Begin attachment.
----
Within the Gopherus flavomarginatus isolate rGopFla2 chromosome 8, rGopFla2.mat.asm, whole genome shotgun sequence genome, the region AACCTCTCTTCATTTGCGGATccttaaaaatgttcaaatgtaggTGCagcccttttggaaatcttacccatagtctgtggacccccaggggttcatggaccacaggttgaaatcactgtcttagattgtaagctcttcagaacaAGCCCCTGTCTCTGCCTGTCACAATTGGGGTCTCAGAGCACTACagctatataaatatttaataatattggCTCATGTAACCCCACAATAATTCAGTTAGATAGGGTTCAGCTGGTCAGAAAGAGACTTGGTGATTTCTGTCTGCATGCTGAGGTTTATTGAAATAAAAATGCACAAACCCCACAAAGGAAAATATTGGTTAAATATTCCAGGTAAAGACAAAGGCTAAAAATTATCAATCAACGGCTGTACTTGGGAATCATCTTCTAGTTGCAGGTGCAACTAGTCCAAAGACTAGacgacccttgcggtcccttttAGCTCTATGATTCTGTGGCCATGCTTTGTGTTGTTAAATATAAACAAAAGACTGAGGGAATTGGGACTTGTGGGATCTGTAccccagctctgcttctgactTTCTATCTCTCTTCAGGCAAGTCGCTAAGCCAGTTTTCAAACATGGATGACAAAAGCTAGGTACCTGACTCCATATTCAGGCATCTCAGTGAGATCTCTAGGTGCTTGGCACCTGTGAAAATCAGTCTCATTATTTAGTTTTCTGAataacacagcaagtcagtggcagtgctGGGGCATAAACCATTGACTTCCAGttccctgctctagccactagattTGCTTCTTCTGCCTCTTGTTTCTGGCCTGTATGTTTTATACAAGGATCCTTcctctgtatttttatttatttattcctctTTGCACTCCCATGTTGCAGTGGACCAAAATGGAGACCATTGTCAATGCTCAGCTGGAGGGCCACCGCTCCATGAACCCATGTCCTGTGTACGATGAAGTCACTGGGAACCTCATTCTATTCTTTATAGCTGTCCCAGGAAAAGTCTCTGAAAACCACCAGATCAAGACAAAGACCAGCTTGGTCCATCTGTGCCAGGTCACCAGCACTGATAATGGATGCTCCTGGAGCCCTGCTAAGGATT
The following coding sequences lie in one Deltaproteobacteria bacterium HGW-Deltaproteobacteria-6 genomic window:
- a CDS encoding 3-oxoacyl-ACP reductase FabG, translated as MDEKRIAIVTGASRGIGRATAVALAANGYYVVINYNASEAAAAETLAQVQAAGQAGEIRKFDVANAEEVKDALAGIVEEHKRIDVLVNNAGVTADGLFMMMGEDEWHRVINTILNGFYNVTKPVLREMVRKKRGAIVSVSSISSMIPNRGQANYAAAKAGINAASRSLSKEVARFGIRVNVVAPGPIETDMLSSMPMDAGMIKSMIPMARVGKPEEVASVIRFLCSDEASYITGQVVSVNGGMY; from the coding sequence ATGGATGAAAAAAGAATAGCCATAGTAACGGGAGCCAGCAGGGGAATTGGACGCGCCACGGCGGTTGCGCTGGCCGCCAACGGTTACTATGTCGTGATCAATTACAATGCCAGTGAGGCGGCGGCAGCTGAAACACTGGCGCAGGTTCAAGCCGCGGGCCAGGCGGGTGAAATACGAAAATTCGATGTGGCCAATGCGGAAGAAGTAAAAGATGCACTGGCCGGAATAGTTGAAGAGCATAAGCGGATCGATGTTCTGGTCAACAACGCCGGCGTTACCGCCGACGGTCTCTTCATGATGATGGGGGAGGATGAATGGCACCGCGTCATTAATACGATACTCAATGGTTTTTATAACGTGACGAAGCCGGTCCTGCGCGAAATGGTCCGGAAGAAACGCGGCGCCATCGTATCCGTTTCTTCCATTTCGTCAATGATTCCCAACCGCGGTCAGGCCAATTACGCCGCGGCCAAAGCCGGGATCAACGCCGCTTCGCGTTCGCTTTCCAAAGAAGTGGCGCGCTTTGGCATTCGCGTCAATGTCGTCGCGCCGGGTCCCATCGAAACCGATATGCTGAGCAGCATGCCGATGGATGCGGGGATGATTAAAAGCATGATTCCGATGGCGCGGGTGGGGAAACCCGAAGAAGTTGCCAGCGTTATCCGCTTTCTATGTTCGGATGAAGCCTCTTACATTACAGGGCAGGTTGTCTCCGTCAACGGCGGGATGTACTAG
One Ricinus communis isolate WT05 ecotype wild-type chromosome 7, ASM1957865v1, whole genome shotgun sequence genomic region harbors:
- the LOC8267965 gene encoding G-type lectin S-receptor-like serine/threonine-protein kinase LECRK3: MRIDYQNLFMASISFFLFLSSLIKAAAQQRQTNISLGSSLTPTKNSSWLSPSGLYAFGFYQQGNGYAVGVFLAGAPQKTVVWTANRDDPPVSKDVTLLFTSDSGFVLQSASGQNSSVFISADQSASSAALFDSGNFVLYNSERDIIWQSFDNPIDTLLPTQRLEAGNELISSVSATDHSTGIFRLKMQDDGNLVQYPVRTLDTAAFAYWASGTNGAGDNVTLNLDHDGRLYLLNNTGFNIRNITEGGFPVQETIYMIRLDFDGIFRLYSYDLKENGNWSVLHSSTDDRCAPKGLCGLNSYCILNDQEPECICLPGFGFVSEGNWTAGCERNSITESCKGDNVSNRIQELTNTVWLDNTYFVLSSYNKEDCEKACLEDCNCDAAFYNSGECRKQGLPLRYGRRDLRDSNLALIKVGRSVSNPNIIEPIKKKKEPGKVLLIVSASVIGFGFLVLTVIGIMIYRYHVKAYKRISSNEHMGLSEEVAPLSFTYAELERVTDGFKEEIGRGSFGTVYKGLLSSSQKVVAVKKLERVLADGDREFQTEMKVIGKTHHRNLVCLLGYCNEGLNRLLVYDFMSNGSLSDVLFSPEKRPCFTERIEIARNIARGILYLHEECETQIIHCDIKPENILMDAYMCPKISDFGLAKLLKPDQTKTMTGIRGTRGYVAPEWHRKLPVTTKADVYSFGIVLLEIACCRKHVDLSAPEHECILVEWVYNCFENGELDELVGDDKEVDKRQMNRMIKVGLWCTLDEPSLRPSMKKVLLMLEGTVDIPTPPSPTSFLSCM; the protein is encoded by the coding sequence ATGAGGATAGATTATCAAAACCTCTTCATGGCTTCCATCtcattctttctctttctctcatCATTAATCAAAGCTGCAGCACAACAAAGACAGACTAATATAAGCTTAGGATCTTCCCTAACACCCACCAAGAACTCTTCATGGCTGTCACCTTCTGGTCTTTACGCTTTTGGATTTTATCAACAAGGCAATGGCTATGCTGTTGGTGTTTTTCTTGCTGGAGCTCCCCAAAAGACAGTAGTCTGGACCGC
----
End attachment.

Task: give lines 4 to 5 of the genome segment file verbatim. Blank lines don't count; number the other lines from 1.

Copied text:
One Ricinus communis isolate WT05 ecotype wild-type chromosome 7, ASM1957865v1, whole genome shotgun sequence genomic region harbors:
- the LOC8267965 gene encoding G-type lectin S-receptor-like serine/threonine-protein kinase LECRK3: MRIDYQNLFMASISFFLFLSSLIKAAAQQRQTNISLGSSLTPTKNSSWLSPSGLYAFGFYQQGNGYAVGVFLAGAPQKTVVWTANRDDPPVSKDVTLLFTSDSGFVLQSASGQNSSVFISADQSASSAALFDSGNFVLYNSERDIIWQSFDNPIDTLLPTQRLEAGNELISSVSATDHSTGIFRLKMQDDGNLVQYPVRTLDTAAFAYWASGTNGAGDNVTLNLDHDGRLYLLNNTGFNIRNITEGGFPVQETIYMIRLDFDGIFRLYSYDLKENGNWSVLHSSTDDRCAPKGLCGLNSYCILNDQEPECICLPGFGFVSEGNWTAGCERNSITESCKGDNVSNRIQELTNTVWLDNTYFVLSSYNKEDCEKACLEDCNCDAAFYNSGECRKQGLPLRYGRRDLRDSNLALIKVGRSVSNPNIIEPIKKKKEPGKVLLIVSASVIGFGFLVLTVIGIMIYRYHVKAYKRISSNEHMGLSEEVAPLSFTYAELERVTDGFKEEIGRGSFGTVYKGLLSSSQKVVAVKKLERVLADGDREFQTEMKVIGKTHHRNLVCLLGYCNEGLNRLLVYDFMSNGSLSDVLFSPEKRPCFTERIEIARNIARGILYLHEECETQIIHCDIKPENILMDAYMCPKISDFGLAKLLKPDQTKTMTGIRGTRGYVAPEWHRKLPVTTKADVYSFGIVLLEIACCRKHVDLSAPEHECILVEWVYNCFENGELDELVGDDKEVDKRQMNRMIKVGLWCTLDEPSLRPSMKKVLLMLEGTVDIPTPPSPTSFLSCM; the protein is encoded by the coding sequence ATGAGGATAGATTATCAAAACCTCTTCATGGCTTCCATCtcattctttctctttctctcatCATTAATCAAAGCTGCAGCACAACAAAGACAGACTAATATAAGCTTAGGATCTTCCCTAACACCCACCAAGAACTCTTCATGGCTGTCACCTTCTGGTCTTTACGCTTTTGGATTTTATCAACAAGGCAATGGCTATGCTGTTGGTGTTTTTCTTGCTGGAGCTCCCCAAAAGACAGTAGTCTGGACCGC